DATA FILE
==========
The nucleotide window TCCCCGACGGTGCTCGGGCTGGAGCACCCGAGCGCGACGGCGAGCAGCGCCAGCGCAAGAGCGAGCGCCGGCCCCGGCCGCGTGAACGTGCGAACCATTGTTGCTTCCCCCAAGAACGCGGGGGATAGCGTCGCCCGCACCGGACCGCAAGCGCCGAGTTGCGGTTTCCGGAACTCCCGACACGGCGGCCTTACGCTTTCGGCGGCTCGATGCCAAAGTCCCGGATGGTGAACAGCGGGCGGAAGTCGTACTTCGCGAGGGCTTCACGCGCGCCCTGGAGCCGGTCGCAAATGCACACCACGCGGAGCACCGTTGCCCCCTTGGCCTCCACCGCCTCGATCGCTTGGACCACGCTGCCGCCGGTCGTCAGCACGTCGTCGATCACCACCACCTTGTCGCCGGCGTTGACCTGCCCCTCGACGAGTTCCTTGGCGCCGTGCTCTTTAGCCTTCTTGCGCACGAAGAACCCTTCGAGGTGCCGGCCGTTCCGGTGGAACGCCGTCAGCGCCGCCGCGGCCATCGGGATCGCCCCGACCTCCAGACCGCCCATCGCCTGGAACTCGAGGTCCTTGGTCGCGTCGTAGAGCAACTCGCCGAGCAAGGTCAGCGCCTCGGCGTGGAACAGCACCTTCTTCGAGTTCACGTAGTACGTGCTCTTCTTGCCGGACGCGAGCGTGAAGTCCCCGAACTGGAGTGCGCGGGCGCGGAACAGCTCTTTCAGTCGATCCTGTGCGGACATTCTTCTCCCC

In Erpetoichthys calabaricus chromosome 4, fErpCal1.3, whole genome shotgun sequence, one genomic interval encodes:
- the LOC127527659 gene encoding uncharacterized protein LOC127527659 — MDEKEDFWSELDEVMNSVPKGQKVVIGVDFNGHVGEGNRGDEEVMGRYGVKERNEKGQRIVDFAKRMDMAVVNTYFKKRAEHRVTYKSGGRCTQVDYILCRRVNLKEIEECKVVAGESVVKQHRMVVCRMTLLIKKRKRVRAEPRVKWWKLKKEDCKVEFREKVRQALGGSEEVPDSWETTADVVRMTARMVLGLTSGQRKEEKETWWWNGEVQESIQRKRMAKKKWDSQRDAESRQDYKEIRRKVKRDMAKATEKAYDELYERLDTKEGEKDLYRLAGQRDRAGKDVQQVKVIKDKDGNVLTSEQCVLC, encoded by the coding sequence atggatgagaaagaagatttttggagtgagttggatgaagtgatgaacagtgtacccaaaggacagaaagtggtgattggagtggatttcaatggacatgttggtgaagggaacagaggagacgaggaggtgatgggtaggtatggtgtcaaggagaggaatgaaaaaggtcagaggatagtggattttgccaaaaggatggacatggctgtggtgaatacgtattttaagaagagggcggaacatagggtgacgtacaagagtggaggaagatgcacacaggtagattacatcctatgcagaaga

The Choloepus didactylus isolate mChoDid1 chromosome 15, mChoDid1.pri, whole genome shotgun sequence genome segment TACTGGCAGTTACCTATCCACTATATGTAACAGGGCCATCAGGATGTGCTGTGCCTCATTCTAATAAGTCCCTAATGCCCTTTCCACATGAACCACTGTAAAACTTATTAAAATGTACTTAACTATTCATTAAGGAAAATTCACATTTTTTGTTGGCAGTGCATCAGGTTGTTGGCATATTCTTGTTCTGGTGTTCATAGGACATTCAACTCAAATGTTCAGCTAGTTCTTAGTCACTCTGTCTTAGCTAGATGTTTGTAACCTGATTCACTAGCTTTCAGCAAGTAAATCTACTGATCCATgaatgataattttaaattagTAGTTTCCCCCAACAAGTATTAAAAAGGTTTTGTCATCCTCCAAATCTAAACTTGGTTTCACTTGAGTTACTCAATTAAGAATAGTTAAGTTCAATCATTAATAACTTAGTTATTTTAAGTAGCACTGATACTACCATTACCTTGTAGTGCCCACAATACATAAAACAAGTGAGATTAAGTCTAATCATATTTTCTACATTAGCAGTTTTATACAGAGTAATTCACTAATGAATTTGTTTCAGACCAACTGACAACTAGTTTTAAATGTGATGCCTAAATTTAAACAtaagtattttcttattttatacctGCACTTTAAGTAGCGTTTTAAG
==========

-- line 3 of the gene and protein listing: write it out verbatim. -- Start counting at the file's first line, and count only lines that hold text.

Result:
- the LOC127527659 gene encoding uncharacterized protein LOC127527659 — MDEKEDFWSELDEVMNSVPKGQKVVIGVDFNGHVGEGNRGDEEVMGRYGVKERNEKGQRIVDFAKRMDMAVVNTYFKKRAEHRVTYKSGGRCTQVDYILCRRVNLKEIEECKVVAGESVVKQHRMVVCRMTLLIKKRKRVRAEPRVKWWKLKKEDCKVEFREKVRQALGGSEEVPDSWETTADVVRMTARMVLGLTSGQRKEEKETWWWNGEVQESIQRKRMAKKKWDSQRDAESRQDYKEIRRKVKRDMAKATEKAYDELYERLDTKEGEKDLYRLAGQRDRAGKDVQQVKVIKDKDGNVLTSEQCVLC, encoded by the coding sequence atggatgagaaagaagatttttggagtgagttggatgaagtgatgaacagtgtacccaaaggacagaaagtggtgattggagtggatttcaatggacatgttggtgaagggaacagaggagacgaggaggtgatgggtaggtatggtgtcaaggagaggaatgaaaaaggtcagaggatagtggattttgccaaaaggatggacatggctgtggtgaatacgtattttaagaagagggcggaacatagggtgacgtacaagagtggaggaagatgcacacaggtagattacatcctatgcagaaga